One of the funniest things I read today was about how mad the President's Chief of Staff and the headboy of the Kenya Rugby Union were because the members of Kenya's Sevens' team covered over the sponsor's name on their team jerseys when they absolutely flattened Fiji in France last night. Apparently, team Kenya covered the words "Make it Kenya", for which they were paid by Brand Kenya to wear, because their allowances from the sponsorship monies hadn't been paid by KRU. What was amusing is that it is the men who sweated it out on the pitch that were wrong - not the men who collected money on their behalf and refused to pay our athletes what they were rightfully owed.
In Kenya it is of vital importance that Government and its various sclerotic appendages are not embarassed, no matter how badly their officers act or how crooked their dealings are. It is the patriotic duty of every Kenya to ensure that Government always saves face - or at least it seems as if it is expected to be our patriotic duty. If the emperor has no clothes on then Godammit, it's you patriotic duty to pretend that he is wearing the finest three-piece suit from a Saville Row tailor.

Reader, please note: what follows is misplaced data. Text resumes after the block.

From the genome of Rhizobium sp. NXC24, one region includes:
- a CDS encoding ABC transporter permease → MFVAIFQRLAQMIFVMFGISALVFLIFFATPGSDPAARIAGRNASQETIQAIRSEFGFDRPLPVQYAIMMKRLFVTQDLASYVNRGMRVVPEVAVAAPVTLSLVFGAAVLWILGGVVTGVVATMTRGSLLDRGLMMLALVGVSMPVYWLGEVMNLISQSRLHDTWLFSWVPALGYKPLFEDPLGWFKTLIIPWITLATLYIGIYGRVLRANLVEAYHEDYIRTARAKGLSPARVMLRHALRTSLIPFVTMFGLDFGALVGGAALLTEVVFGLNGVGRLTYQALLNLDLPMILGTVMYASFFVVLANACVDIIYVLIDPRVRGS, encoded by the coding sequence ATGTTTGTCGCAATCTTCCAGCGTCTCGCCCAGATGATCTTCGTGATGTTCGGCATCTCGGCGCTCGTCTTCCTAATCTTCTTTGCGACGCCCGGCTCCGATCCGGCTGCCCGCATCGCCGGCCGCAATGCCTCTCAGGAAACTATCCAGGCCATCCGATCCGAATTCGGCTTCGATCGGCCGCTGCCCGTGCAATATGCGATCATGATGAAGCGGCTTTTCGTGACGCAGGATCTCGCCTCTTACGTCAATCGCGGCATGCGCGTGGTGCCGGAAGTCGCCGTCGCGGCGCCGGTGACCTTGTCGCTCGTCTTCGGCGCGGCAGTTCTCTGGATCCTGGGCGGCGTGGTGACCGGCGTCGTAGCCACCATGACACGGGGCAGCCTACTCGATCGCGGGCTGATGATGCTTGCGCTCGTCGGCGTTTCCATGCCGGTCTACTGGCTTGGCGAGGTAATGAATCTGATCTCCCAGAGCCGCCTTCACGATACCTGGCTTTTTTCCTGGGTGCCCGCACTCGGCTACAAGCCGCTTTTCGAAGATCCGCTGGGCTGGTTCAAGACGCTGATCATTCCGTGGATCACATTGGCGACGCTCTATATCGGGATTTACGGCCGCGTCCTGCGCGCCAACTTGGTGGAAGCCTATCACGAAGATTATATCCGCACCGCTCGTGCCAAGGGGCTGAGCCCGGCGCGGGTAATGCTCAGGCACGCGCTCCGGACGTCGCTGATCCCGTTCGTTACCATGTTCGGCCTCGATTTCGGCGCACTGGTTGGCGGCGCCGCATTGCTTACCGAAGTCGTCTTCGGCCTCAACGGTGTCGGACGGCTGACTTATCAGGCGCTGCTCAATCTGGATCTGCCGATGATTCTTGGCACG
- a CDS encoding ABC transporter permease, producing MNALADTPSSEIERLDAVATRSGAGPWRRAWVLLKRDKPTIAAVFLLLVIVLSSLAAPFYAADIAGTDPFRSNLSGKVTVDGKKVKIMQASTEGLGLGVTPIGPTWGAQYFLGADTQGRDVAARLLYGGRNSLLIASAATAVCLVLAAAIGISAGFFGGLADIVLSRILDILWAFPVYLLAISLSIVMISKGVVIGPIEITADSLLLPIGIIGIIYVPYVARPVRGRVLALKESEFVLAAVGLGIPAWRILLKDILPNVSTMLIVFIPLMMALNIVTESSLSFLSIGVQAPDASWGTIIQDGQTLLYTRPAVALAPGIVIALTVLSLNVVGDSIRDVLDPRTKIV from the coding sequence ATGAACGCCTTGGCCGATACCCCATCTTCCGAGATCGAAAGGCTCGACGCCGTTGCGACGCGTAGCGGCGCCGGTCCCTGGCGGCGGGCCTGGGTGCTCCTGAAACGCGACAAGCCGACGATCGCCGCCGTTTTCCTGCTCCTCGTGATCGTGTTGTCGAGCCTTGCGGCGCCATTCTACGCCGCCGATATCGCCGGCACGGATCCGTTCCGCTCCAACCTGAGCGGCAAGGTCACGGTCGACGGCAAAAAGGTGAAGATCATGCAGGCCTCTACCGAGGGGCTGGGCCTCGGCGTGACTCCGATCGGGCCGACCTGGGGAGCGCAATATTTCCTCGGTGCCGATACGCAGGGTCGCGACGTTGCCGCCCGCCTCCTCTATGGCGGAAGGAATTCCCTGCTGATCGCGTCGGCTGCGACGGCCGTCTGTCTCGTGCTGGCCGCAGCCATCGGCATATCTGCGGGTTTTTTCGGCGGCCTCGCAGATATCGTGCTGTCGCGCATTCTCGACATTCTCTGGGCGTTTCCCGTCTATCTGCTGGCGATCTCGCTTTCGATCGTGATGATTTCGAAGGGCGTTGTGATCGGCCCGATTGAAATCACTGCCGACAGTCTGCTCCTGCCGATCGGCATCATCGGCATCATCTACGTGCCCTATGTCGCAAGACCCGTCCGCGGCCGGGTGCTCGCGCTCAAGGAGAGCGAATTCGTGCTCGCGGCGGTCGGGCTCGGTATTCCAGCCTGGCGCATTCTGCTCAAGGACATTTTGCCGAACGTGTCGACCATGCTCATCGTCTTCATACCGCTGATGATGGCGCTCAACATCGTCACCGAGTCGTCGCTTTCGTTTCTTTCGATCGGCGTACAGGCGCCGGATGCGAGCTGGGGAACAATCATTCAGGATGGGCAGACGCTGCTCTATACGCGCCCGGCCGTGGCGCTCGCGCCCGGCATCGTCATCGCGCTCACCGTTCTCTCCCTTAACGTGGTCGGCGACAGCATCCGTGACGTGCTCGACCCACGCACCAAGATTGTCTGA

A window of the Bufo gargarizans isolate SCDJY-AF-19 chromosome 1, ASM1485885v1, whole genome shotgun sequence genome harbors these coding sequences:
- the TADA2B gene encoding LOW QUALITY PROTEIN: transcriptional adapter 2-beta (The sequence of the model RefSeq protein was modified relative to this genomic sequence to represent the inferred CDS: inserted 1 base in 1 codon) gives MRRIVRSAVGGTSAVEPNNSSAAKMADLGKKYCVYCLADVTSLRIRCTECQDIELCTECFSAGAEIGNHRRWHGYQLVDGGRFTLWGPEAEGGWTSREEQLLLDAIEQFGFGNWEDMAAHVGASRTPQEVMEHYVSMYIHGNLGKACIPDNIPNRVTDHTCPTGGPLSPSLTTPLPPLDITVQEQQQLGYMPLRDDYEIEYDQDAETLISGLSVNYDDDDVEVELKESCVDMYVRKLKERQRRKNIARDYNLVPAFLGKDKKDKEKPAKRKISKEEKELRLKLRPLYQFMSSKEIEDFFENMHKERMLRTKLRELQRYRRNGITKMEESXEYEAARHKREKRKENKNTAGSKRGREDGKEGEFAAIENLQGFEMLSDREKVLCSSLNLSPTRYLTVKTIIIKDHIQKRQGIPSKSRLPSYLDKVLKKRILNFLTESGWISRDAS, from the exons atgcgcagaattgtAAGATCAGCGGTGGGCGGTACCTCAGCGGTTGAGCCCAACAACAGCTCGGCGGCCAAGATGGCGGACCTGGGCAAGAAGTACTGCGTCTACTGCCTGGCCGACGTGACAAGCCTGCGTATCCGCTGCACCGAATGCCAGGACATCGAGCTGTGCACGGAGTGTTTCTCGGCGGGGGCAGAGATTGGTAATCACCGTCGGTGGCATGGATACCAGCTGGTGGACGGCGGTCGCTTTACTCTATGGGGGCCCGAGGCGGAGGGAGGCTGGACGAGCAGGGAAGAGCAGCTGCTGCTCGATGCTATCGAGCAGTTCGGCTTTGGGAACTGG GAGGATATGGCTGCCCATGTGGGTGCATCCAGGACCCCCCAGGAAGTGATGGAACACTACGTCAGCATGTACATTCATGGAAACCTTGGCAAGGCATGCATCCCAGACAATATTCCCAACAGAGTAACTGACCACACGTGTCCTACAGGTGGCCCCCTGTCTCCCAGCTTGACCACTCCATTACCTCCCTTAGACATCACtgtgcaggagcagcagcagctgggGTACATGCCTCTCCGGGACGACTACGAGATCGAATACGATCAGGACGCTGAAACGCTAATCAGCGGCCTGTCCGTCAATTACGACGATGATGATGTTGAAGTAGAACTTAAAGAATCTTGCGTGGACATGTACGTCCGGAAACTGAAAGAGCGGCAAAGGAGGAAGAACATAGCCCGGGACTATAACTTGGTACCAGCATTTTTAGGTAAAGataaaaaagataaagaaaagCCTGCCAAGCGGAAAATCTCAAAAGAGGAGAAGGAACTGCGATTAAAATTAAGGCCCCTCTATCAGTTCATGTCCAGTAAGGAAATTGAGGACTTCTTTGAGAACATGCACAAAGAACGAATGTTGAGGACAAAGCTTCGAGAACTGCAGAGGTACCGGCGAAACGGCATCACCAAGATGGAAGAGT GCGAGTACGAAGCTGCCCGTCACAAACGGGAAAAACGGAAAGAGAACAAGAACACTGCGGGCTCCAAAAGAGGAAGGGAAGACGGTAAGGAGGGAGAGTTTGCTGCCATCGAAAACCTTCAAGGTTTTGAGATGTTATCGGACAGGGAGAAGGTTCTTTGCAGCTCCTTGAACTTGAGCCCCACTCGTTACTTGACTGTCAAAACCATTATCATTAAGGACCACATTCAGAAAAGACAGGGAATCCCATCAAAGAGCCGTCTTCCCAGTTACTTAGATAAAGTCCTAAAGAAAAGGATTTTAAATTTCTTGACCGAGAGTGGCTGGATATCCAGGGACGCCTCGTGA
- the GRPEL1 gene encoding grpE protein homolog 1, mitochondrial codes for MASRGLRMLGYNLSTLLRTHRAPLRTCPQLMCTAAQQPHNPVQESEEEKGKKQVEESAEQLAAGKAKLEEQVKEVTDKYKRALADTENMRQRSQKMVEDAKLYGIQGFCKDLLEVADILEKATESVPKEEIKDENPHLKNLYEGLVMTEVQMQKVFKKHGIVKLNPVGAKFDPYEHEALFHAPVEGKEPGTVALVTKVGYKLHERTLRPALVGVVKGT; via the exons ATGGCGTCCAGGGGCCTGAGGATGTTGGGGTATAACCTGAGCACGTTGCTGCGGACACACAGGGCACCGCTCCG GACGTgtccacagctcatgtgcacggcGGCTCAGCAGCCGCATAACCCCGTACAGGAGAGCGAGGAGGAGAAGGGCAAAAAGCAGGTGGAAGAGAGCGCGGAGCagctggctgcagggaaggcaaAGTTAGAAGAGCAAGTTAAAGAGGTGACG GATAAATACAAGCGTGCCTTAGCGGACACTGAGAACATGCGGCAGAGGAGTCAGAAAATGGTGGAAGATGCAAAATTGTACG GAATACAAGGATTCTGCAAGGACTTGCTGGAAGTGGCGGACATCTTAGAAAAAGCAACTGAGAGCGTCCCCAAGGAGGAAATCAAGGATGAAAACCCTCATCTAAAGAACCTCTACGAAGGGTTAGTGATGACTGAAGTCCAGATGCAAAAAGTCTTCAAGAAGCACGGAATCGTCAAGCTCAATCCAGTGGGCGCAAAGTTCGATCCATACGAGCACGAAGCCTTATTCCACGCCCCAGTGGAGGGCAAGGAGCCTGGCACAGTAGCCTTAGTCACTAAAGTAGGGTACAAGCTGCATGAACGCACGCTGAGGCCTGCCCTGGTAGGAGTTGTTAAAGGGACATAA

It is why our rugby heroes will face the sharp end of the stick when they jet back into the country. How dare they show up the feckless penny-ante thievery of the men appointed to look after their welfare? How dare they show such disrespect to Brand Kenya and, by extension, Government by showing it up for failing or refusing to pay them their allowances? How dare they tell the whole rugby world that Government doesn't pay its dues? How dare they?!
If there is one thing that has allowed the war on corruption to seem like a lost cause, it is this instinct to protect public officers and the institutions they manage. It is why cover-ups are so easy in Kenya: don't embarass the boss has been elevated to a cardinal truth. It takes years and a brave whistleblower before the truth is ever known, by which time billions have been pilfered, frittered, and, all in all, remain unaccounted for. If the brave Sevens' team hadn't highlighted the fact that public funds, expended ostensibly on their behalf, had gone missing, would Kenyans have ever found out? I doubt it. Instead of Messrs Waita and Omwela losing their rags over the minor rebellion by the athletes, they must ask themselves what were the circumstances that prevented our hard-working and quite talented athletes from receiving their dues. In short, who stole from Shujaa Pride?